O, God, create for me a pure heart, and renew within me a just spirit (Psalms 51:12).
In 6 Tishrei we noted that true repentance consists of changing one's character to the point where one is no longer capable of repeating certain acts.
Some people may be frightened by the prospect of the emergence of a new personality. Generally we are most comfortable with the familiar, and the creation of a new personality is an excursion into the unknown. What is this new person going to be like? What kinds of likes and dislikes will he have? Will he still let me do the things I have enjoyed in the past, or will he be so restrictive that he will take all the fun out of living? How will people relate to this new person? Will my friends like him? Will my family accept him?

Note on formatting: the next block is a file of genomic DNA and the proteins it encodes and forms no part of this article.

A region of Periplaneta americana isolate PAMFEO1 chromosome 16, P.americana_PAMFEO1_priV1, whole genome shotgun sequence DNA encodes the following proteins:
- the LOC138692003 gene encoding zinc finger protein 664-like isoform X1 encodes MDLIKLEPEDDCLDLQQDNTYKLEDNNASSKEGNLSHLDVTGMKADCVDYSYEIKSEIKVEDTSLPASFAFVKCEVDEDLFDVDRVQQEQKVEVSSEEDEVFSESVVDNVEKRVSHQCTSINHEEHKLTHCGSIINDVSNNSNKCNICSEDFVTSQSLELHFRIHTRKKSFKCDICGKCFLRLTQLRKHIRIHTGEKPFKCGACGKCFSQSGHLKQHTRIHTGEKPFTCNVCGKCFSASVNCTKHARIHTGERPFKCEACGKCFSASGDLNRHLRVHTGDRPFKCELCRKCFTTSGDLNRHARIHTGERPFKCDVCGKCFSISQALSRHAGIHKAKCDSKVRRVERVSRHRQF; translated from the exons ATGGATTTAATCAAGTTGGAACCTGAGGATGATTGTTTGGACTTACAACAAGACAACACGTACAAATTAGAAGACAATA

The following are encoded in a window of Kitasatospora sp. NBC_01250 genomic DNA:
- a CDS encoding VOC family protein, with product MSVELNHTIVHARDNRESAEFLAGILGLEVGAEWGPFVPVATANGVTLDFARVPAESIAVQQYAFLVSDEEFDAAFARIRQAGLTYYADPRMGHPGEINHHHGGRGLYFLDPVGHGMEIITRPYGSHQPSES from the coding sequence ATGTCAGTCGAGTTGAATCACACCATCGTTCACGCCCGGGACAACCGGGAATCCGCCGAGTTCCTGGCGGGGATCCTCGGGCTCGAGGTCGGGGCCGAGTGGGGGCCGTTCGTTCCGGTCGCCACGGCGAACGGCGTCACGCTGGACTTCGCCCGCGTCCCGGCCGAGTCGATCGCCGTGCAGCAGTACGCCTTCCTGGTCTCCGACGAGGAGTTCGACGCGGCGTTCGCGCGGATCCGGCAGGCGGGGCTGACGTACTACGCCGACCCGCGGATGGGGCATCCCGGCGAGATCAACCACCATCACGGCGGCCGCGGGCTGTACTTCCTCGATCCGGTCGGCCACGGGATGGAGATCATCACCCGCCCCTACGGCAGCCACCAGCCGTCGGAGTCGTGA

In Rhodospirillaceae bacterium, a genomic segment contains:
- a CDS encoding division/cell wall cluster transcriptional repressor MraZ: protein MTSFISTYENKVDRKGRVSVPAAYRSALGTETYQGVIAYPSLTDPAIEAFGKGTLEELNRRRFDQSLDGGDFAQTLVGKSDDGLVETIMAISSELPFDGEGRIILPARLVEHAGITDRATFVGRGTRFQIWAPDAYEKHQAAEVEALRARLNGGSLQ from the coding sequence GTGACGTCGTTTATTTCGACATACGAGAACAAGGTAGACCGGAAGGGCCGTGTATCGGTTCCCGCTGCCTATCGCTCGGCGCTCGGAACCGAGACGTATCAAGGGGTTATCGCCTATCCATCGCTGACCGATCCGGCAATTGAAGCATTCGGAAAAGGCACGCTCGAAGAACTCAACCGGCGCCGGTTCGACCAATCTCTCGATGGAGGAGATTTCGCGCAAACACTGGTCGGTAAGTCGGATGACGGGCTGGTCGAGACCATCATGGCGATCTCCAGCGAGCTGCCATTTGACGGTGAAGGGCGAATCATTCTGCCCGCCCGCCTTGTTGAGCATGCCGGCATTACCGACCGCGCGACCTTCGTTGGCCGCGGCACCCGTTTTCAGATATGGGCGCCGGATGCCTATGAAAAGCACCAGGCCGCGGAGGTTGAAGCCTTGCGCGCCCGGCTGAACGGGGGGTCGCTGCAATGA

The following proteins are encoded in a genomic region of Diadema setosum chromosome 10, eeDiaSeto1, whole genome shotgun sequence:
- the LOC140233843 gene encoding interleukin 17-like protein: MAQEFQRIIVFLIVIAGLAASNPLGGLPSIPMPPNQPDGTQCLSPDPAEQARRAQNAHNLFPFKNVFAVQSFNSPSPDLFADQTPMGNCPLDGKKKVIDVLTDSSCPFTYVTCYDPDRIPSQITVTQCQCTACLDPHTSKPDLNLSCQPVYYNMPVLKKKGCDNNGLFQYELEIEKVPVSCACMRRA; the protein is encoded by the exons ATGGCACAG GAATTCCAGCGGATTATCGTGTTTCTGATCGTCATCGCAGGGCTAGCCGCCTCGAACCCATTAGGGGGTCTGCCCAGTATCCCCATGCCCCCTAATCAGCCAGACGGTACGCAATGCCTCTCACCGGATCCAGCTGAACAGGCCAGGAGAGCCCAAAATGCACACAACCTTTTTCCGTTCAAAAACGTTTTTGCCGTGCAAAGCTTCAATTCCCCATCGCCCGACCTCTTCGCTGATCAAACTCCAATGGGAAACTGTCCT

The anxiety about this unknown entity who may emerge may be so severe that a person may decide to remain just as he is. Even if one's present character is defective, there is at least the comfort of familiarity.
But one must have the courage of one's convictions. All growth carries a risk of discomfort. Newborn infants cry when they leave security of the womb, and "growing pains" are a fact of life.
To avoid such pain by simply not growing should not be an option for a thinking person.